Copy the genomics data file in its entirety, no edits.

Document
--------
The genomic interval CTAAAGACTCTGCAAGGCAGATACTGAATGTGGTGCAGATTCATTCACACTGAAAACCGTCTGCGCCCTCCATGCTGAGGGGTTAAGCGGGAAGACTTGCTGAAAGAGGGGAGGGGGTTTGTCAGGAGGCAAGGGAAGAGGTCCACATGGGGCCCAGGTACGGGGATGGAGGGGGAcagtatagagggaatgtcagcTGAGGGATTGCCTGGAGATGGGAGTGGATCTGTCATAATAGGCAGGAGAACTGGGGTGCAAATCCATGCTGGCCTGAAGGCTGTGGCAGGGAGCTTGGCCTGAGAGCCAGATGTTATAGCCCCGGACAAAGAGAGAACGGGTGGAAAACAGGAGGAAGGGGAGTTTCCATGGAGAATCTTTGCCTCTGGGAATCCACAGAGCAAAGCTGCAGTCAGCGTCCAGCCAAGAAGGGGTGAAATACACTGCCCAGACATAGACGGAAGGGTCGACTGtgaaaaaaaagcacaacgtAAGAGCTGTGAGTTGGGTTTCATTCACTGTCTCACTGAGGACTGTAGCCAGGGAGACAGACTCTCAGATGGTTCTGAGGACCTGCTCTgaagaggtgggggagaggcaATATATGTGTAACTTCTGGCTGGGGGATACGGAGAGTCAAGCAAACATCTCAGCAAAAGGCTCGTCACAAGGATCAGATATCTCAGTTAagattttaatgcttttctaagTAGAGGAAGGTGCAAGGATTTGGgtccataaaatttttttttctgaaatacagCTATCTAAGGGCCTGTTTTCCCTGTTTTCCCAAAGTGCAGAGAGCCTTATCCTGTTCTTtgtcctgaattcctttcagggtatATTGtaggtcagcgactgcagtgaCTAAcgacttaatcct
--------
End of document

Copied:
The genomic interval CTAAAGACTCTGCAAGGCAGATACTGAATGTGGTGCAGATTCATTCACACTGAAAACCGTCTGCGCCCTCCATGCTGAGGGGTTAAGCGGGAAGACTTGCTGAAAGAGGGGAGGGGGTTTGTCAGGAGGCAAGGGAAGAGGTCCACATGGGGCCCAGGTACGGGGATGGAGGGGGAcagtatagagggaatgtcagcTGAGGGATTGCCTGGAGATGGGAGTGGATCTGTCATAATAGGCAGGAGAACTGGGGTGCAAATCCATGCTGGCCTGAAGGCTGTGGCAGGGAGCTTGGCCTGAGAGCCAGATGTTATAGCCCCGGACAAAGAGAGAACGGGTGGAAAACAGGAGGAAGGGGAGTTTCCATGGAGAATCTTTGCCTCTGGGAATCCACAGAGCAAAGCTGCAGTCAGCGTCCAGCCAAGAAGGGGTGAAATACACTGCCCAGACATAGACGGAAGGGTCGACTGtgaaaaaaaagcacaacgtAAGAGCTGTGAGTTGGGTTTCATTCACTGTCTCACTGAGGACTGTAGCCAGGGAGACAGACTCTCAGATGGTTCTGAGGACCTGCTCTgaagaggtgggggagaggcaATATATGTGTAACTTCTGGCTGGGGGATACGGAGAGTCAAGCAAACATCTCAGCAAAAGGCTCGTCACAAGGATCAGATATCTCAGTTAagattttaatgcttttctaagTAGAGGAAGGTGCAAGGATTTGGgtccataaaatttttttttctgaaatacagCTATCTAAGGGCCTGTTTTCCCTGTTTTCCCAAAGTGCAGAGAGCCTTATCCTGTTCTTtgtcctgaattcctttcagggtatATTGtaggtcagcgactgcagtgaCTAAcgacttaatcct